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Published on 30 January, 2013

U.S. Representatives demand intervention for persecuted pastor

USA (MNN) — U.S. Congressmen are demanding more action from national leadership on behalf of Pastor Abedini, an Iranian American pastor from Boise, Idaho.

While "protecting human rights around the world is central to U.S. foreign policy," as stated on the U.S. State Department's Web site, it remained silent following Abedini's arrest in September 2012. The governmental body didn't issue a peep during the pastor's subsequent months of imprisonment in Iran's notorious Evin Prison.

Last Friday, the State Department commented on Abedini's situation in a daily press briefing.

"We remain very concerned about U.S. citizen Saeed Abedini, who is detained in Iran on charges related to his religious beliefs," said spokesperson Victoria Nuland. "We call on the Iranian authorities to respect Mr. Abedini's human rights and to release him."

Two days later, the persecuted pastor received an 8-year sentence from the Iranian courts. His crime? "Planting house churches that are intended to undermine national security," Abedini's lawyer told Mohabat News.

"In the Middle East, they react by strength. You show weakness, they react against weakness. When you show strength, they, in many cases, back off," says Illinois Congressman Adam Kinzinger.

He adds, "If you have the President of the United States come out and [make] it obvious and evident that he's paying attention to what's going on…, it makes it hard for a nation to put them in a facility…that is known for torture and terrible conditions."

In December 2012, Fox News brought Abedini's story to light when his wife expressed hope that a media campaign would help set him free. Nearly a month later, the State Department made its first comments on the situation.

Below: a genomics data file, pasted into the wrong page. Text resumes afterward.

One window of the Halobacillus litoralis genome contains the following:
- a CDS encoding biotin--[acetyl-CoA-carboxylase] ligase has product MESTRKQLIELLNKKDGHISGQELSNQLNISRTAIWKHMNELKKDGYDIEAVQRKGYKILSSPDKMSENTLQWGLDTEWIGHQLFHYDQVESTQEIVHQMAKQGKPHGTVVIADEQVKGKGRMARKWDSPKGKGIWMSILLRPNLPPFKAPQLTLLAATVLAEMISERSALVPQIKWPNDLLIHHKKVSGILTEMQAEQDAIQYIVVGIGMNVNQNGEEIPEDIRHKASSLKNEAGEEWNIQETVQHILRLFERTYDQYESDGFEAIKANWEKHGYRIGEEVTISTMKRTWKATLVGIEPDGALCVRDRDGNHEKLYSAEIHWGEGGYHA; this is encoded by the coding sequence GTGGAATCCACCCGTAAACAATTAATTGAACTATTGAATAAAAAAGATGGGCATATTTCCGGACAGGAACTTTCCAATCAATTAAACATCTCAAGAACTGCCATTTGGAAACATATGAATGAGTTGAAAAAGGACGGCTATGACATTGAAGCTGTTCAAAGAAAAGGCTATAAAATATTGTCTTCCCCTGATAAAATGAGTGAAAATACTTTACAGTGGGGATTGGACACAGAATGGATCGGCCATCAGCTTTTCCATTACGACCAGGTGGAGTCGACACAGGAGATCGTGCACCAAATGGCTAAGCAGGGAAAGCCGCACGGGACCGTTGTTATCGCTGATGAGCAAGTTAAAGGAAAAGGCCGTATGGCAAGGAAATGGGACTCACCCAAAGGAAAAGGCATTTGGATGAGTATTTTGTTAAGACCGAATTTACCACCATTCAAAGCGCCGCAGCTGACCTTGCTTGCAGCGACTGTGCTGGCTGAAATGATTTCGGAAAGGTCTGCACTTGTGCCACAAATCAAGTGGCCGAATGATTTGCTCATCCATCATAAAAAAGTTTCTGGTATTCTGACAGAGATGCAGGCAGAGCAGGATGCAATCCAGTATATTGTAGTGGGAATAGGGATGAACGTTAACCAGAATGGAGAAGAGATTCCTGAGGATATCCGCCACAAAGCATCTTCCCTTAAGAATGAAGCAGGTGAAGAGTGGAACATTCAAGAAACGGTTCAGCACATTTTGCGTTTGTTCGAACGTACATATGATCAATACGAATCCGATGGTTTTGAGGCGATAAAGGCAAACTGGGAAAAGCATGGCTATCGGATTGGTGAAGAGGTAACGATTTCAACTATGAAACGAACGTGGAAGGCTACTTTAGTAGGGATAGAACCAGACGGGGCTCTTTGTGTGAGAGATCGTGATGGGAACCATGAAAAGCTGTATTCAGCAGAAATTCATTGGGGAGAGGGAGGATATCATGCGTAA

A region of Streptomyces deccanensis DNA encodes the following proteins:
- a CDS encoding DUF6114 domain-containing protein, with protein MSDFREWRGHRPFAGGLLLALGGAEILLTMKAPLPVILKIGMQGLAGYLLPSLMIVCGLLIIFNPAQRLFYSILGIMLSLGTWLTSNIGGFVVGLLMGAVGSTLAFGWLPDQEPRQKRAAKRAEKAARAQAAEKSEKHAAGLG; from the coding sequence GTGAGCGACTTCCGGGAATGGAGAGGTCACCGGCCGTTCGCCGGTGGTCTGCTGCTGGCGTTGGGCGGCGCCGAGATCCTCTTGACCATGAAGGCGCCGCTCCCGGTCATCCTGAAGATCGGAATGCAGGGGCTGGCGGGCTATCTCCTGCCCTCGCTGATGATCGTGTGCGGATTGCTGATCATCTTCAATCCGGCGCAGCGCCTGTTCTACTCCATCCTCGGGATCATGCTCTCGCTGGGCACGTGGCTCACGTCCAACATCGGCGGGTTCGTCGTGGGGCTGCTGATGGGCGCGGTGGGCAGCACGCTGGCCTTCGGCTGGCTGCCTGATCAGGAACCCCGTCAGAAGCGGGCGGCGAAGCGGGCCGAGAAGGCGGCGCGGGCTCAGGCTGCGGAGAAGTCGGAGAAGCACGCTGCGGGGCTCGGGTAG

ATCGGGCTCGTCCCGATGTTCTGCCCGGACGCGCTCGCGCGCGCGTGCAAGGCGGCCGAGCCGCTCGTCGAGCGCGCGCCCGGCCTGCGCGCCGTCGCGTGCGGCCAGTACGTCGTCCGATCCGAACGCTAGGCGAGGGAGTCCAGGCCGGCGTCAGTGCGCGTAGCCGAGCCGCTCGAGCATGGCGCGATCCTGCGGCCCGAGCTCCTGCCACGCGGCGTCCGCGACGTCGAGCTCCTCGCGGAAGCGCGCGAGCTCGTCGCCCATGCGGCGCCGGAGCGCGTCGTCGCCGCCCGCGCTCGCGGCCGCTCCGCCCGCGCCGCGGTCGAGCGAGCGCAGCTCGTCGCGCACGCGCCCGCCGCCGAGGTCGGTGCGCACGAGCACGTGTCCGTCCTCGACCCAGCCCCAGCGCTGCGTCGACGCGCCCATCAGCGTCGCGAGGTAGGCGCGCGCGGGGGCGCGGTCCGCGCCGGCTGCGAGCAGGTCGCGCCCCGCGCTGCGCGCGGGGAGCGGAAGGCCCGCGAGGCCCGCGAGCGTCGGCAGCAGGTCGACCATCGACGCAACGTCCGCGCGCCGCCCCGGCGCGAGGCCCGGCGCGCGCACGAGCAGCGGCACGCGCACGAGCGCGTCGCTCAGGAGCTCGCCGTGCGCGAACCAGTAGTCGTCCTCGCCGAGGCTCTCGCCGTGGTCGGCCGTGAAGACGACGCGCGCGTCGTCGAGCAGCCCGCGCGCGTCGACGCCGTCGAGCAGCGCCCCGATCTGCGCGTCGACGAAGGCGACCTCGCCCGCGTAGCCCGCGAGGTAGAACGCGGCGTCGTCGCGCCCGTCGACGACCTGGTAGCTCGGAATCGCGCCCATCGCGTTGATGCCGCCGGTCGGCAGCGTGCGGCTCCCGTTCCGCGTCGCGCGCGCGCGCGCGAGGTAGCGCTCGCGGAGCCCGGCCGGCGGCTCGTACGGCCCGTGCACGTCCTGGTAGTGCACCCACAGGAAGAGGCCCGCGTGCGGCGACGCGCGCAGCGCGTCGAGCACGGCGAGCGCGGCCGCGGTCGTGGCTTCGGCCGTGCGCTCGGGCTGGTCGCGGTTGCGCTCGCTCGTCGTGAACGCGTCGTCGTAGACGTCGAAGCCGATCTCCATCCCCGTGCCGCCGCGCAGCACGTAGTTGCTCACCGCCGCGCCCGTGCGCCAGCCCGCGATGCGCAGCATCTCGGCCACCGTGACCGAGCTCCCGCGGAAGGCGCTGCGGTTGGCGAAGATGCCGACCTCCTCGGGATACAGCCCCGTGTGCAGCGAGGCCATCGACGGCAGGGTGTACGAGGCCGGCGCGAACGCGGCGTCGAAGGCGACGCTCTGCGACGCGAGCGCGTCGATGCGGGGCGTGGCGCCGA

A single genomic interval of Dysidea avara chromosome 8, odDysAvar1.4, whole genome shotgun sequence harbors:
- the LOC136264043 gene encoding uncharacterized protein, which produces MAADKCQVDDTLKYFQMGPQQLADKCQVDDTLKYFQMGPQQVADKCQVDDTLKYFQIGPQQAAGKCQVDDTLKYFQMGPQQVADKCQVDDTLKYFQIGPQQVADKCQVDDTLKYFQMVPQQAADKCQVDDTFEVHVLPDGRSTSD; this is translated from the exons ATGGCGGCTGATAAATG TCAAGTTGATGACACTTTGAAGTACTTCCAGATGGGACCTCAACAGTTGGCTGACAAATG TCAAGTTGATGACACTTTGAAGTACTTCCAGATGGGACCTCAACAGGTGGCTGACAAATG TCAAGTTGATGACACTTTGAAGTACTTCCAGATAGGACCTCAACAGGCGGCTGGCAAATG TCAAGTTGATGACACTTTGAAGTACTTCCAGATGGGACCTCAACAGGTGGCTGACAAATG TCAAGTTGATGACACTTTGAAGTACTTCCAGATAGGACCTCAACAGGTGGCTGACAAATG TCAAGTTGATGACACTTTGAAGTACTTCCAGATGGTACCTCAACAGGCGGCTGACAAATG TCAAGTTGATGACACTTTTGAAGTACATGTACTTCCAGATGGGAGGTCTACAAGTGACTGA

In mid-January, Kinzinger and his fellow Congressmen wrote a letter of appeal to Secretary of State Clinton, calling the U.S. to intervene on Abedini's behalf.

"The administration has seemed to be hesitant to engage, concerned they might offend Iran or something like that," says Kinzinger. "But it's important to engage at this level. So we sent this message, and hopefully it hit home loud and clear."

Overall, says Kinzinger, the government's response to this cut-and-dry example of persecution is lackluster at best.

"It's been pretty disappointing to me, frankly, how the State Department has not engaged on this issue. This is something very serious," he states.

But despite America's rocky relationship with Iran, Kinzinger believes a happy ending is possible.

He says, "It's important for the administration to come out and stand tall, and say it's time for the pastor to be released. I think we can see a positive end to this."

Encourage your friends to sign the petition for Pastor Abedini, and keep him in your prayers. Pray that President Obama would take a stronger stand on this issue.

"Pray for a successful ending, but ultimately know that the Lord's in control," states Kinzinger.

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